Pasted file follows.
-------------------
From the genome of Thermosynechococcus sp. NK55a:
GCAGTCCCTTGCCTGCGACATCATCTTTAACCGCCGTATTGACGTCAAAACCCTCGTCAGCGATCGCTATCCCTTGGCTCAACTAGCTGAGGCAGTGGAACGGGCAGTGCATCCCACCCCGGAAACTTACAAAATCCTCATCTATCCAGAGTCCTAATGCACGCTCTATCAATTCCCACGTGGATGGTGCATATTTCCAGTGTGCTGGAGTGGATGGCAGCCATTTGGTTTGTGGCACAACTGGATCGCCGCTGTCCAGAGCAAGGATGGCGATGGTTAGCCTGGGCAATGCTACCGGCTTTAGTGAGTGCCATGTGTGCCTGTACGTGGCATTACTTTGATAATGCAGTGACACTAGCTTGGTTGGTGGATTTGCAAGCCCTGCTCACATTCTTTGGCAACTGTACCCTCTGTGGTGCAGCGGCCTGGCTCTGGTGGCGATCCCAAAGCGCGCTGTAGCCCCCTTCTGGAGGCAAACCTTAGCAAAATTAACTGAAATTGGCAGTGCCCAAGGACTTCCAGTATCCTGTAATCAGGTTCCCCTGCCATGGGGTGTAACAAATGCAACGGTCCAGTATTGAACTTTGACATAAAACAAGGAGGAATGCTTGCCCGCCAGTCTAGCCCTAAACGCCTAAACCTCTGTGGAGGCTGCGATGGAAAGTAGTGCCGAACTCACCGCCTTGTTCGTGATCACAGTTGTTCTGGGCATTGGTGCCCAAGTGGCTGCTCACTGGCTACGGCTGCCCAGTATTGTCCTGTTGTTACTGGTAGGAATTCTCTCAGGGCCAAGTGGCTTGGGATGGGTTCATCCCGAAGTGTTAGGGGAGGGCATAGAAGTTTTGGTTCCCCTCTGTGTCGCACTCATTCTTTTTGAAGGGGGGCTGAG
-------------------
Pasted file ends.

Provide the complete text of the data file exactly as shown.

From the genome of Thermosynechococcus sp. NK55a:
GCAGTCCCTTGCCTGCGACATCATCTTTAACCGCCGTATTGACGTCAAAACCCTCGTCAGCGATCGCTATCCCTTGGCTCAACTAGCTGAGGCAGTGGAACGGGCAGTGCATCCCACCCCGGAAACTTACAAAATCCTCATCTATCCAGAGTCCTAATGCACGCTCTATCAATTCCCACGTGGATGGTGCATATTTCCAGTGTGCTGGAGTGGATGGCAGCCATTTGGTTTGTGGCACAACTGGATCGCCGCTGTCCAGAGCAAGGATGGCGATGGTTAGCCTGGGCAATGCTACCGGCTTTAGTGAGTGCCATGTGTGCCTGTACGTGGCATTACTTTGATAATGCAGTGACACTAGCTTGGTTGGTGGATTTGCAAGCCCTGCTCACATTCTTTGGCAACTGTACCCTCTGTGGTGCAGCGGCCTGGCTCTGGTGGCGATCCCAAAGCGCGCTGTAGCCCCCTTCTGGAGGCAAACCTTAGCAAAATTAACTGAAATTGGCAGTGCCCAAGGACTTCCAGTATCCTGTAATCAGGTTCCCCTGCCATGGGGTGTAACAAATGCAACGGTCCAGTATTGAACTTTGACATAAAACAAGGAGGAATGCTTGCCCGCCAGTCTAGCCCTAAACGCCTAAACCTCTGTGGAGGCTGCGATGGAAAGTAGTGCCGAACTCACCGCCTTGTTCGTGATCACAGTTGTTCTGGGCATTGGTGCCCAAGTGGCTGCTCACTGGCTACGGCTGCCCAGTATTGTCCTGTTGTTACTGGTAGGAATTCTCTCAGGGCCAAGTGGCTTGGGATGGGTTCATCCCGAAGTGTTAGGGGAGGGCATAGAAGTTTTGGTTCCCCTCTGTGTCGCACTCATTCTTTTTGAAGGGGGGCTGAG